All chronic illness is incurable, quality of life is what all those drugs are about, and I for one will swallow anything if it is going to make my life better. I have found it one of those odd things, that so many won’t even try this or that, because of anecdotal evidence or a list of side-effects that might never even happen to them. To me, if your health is causing you such issues that life is not as good as it could be, you try anything. Fair enough, if it doesn’t work for you, then ditch it and try something else, but we have to at least try. Equally odd to me is the huge number of drugs that prescribed to improve not cure, but when someone says, your drugs don’t work, life is now too difficult and you are no longer helping me, that they aren’t allowed to have a dignified end, in the way they want. I don’t understand how any country can call itself caring, when for some, the greatest act of caring would be to be helped to end their lives, in a dignified way. How is it that they show more care for a cat or a dog than they do for a human? It has been a life long belief of mine that we should all have not just the right, but the means to live and die in a way that we chose, at a time that we chose. I think the stats from Holland and their experience with PAD are amazing, as it is exactly as I would have expected. The majority of people who are given by their physicians the means to end their life, never use it. What they wanted was the option, the security of knowing if they couldn’t cope with dying, they could then take action. It was the peace of mind, nothing more. It makes pure logic, dying has to be the scariest thing in life that we can’t avoid, as no matter what they say, no one can tell us for sure what it’s like.
I know that I am still a long way from that point, but hearing on the news this morning that now California has become the sixth state to legalise PAD, brought this subject back to my mind. The right to die has for all my life been a subject that won’t die and it never will, until it is passed into law, and we eventually actually prove we are as civilised as we think we are. Right now in the UK, like many countries, I can take my own life, but if anyone assist, they can be accused of murder. Therefore, if I chose this route, I have to do it while I am still fit enough to do so, not wait until too ill to take whatever it is, by myself and being forced into dying before I should. How is that right? Every time, which it has done frequently, it once again it is put in front of our lawgivers to vote on, I sit hopefully waiting. I am still waiting. I quite honestly believe it is just a matter of time, but I fear it won’t be in time for me. Just as I have a right to take or not take, the medications that I already have, I should be able to take or not take the ones I want to be prescribed for my peace of mind, as much part of my well being as any other and essential for anyone’s quality of life. But our lawgivers, don’t actually listen to voices like mine, weak or not.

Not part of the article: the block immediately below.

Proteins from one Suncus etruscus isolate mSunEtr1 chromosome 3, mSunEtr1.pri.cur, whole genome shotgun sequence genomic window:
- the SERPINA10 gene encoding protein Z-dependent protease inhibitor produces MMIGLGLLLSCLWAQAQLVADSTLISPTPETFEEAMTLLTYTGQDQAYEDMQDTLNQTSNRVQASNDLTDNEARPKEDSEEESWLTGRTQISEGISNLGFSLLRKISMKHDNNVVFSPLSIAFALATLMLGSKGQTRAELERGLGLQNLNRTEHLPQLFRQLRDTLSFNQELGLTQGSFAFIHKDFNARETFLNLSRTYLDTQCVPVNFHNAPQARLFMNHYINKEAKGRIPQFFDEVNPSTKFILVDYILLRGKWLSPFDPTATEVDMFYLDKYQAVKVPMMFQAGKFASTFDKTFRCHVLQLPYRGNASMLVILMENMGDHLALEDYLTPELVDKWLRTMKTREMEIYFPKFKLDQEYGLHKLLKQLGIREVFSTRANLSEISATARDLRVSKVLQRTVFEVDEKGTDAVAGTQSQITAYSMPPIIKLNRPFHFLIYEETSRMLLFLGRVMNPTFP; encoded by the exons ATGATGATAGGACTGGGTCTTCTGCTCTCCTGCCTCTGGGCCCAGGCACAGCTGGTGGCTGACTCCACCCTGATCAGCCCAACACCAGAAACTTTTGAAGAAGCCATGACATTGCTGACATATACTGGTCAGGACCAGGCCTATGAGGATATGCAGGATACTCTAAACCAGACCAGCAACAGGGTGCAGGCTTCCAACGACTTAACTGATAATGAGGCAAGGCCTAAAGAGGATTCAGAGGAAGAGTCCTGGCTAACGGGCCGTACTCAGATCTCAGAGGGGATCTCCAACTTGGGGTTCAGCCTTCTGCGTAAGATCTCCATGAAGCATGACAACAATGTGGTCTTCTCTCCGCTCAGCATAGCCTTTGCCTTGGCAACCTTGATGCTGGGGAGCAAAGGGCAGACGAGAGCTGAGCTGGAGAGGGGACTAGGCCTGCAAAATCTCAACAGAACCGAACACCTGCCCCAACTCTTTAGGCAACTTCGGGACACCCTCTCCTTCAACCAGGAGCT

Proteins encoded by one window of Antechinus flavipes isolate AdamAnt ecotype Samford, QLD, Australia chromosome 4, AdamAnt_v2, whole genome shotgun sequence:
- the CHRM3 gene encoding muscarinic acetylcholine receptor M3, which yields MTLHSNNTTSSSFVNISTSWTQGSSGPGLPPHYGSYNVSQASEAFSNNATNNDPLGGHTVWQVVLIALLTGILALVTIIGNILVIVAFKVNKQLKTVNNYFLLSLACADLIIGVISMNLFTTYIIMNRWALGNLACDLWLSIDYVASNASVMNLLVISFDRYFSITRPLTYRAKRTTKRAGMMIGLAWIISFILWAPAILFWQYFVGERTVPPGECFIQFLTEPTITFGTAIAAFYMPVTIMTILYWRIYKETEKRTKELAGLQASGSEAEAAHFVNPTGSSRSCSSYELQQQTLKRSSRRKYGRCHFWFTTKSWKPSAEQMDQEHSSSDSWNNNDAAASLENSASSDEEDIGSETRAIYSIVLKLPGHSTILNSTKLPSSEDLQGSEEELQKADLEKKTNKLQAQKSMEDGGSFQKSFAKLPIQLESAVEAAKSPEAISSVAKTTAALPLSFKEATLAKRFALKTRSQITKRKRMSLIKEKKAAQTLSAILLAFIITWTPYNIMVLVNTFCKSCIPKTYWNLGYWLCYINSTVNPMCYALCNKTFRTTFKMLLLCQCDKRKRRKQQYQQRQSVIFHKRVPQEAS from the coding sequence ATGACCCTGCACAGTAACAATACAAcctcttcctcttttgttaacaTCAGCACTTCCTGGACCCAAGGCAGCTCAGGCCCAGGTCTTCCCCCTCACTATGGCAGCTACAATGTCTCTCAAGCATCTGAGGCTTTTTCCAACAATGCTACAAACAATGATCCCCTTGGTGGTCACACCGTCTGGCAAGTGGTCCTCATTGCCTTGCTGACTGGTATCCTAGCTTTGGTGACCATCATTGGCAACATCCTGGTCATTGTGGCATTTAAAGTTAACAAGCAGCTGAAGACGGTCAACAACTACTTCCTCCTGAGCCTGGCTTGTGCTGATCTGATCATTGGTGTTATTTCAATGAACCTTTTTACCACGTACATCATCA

Please read my blog from 2 years ago today – 06/10/2015 – Help?
I remember a time when I looked forward to the weekend, the freedom from work, although I often did several hours here at home, but free from the emails, the calls and demands. Weekends had a special feel…..